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Local and Regional Food System Marketing Program Opens Up New Round of Funding

April 26, 2013


The USDA’s Agricultural Marketing Service (AMS) has announced a request for applications for its latest round of funding for the Federal-State Marketing Improvement Program (FSMIP).  FSMIP is a small program designed to assist states to explore new market opportunities through research and innovation.

As the title suggests FSMIP is targeted towards state agencies.  Eligible applicants include State departments of agriculture, State agricultural experiment stations, State universities, and other appropriate State Agencies.  State level applicants are encouraged to partner with industry groups, academia, community-based organizations, and other stakeholders in their proposed projects.

Two previous priority categories remain for the 2013 round of grants:

  • Creating wealth in rural communities through the development of local and regional food systems and value-added agriculture; and
  • Developing direct marketing opportunities for producers, or producer groups.

But this years Request For Applications includes a new and timely priority area:

  • Assessing challenges and developing methods or practices that could assist local and regional producers in marketing agricultural products that meet the mandates of the Food and Drug Administration’s new Food Safety Modernization Act.

Eligible agricultural categories include the usual — livestock, livestock products, food and feed crops, fish and shellfish, horticulture, viticulture, apiary, and forest products and processed or manufactured products derived from such commodities.   In addition, however, AMS is now also accepting  proposals dealing with nutraceuticals, bioenergy, compost, agroforestry products, and products made from agricultural residue.

Proposals may deal with barriers, challenges, or opportunities manifesting at any stage of the marketing chain including direct, wholesale, and retail.  Proposals should benefit multiple producers or businesses and multi-state proposals are eligible for funding.  Proposals may involve small, medium, or large scale agricultural entities but should potentially benefit multiple producers or agribusinesses.  Proprietary proposals that benefit one business or individual will not be considered.  Smaller scale projects may serve as pilot projects or case studies useful as models for other states.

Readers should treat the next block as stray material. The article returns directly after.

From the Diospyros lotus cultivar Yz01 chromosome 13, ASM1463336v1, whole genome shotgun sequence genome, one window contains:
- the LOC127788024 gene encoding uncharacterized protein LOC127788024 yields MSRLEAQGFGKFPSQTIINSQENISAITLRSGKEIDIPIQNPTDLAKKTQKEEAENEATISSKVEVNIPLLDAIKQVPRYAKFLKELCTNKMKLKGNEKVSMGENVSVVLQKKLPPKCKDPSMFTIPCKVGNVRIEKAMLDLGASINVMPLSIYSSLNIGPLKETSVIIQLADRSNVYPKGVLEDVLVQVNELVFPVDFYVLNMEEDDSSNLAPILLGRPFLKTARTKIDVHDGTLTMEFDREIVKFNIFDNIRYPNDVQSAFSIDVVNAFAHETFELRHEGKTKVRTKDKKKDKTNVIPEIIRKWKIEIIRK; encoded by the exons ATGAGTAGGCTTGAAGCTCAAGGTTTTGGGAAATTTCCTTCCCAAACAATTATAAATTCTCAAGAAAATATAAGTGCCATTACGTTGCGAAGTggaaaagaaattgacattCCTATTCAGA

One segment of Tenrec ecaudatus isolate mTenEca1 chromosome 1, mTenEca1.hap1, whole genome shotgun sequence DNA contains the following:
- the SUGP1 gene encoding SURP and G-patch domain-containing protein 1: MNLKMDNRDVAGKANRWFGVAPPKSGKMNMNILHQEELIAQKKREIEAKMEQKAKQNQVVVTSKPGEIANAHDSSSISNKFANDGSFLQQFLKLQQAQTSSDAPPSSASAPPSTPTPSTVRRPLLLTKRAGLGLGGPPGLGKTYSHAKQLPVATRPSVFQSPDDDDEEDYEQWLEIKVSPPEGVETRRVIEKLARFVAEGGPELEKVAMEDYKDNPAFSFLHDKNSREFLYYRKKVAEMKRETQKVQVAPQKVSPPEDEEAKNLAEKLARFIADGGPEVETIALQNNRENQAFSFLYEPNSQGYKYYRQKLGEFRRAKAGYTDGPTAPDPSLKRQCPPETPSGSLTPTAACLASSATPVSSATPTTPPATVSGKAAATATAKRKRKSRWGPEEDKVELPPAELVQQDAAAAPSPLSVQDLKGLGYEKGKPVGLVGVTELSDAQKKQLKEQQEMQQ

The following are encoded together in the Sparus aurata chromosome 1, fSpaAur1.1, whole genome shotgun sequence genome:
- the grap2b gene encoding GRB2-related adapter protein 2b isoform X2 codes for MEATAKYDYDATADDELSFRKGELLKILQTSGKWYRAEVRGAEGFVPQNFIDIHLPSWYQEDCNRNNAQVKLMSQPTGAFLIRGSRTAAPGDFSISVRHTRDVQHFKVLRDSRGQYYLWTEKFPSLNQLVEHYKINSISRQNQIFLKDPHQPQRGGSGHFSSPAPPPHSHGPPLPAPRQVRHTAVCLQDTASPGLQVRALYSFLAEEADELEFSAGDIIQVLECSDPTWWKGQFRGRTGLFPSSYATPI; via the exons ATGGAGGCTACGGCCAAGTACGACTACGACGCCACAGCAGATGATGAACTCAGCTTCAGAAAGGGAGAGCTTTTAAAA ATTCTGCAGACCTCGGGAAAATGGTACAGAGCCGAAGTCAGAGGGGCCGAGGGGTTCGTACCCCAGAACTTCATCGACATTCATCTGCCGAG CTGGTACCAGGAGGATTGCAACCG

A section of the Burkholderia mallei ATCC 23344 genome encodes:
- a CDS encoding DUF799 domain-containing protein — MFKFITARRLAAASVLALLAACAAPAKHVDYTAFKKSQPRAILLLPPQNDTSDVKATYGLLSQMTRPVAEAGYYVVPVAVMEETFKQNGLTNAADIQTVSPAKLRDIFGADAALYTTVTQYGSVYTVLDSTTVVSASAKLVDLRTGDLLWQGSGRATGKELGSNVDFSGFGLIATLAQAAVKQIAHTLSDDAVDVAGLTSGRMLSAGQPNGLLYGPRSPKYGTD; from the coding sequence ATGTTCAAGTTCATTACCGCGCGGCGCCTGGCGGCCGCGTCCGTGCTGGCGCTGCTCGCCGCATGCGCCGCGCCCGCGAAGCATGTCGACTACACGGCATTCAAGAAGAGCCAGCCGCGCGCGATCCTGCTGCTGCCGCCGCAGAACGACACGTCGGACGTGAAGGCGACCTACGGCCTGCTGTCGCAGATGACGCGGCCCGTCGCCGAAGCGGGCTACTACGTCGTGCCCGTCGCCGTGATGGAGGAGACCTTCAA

FSMIP proposals will be accepted through May 28, 2013.   A Guide for FSMIP Applicants is posted on the FSMIP website. FSMIP awards average about $50,000.

A stakeholder should contact an appropriate state agency about FSMIP if the stakeholder has a project idea that could benefit from FSMIP funding.

Past award recipients include NSAC members such as:

  • The Center for Rural Affairs and the Nebraska Sustainable Agriculture Society working with the University of Nebraska-Lincoln to foster development of regional food systems in Nebraska.
  • Connecticut Northeast Organic Farming Association and CitySeed working in cooperation with the Connecticut Department of Agriculture, Connecticut Farm Bureau, and University of Connecticut to improve their BuyCTGrown website in order to increase capacity for local food retail and wholesale sourcing.
  • The New York branch of the Northeast Organic Farming Association working with its state Department of Agriculture and Markets, Cornell Extension Service, Central New York Bounty, the New York Small Scale Food Processors Association and University of Illinois Extension to educate bed and breakfast operators about opportunities to feature locally produced food and agricultural products in meals served to their guests, and to measure the economic impact on producers of sales made through this specialized marketing channel.

 


Categories: Grants and Programs, Local & Regional Food Systems


One Response to “Local and Regional Food System Marketing Program Opens Up New Round of Funding”

  1. […] The Small-Minded, Small Farm Conundrum Our ideas are not small in any way, but we end up time and time again arguing our case primarily on the basis of size.   … But size alone seems not to be the primary driver of risk.  Rather, such factors as time, distance and system complexity are the most immediate keys to controlling risk, and that would make local and regional food systems a critical part of any effective national food safety strategy. Read more… Local and Regional Food System Marketing Program Opens Up New Round of Funding […]

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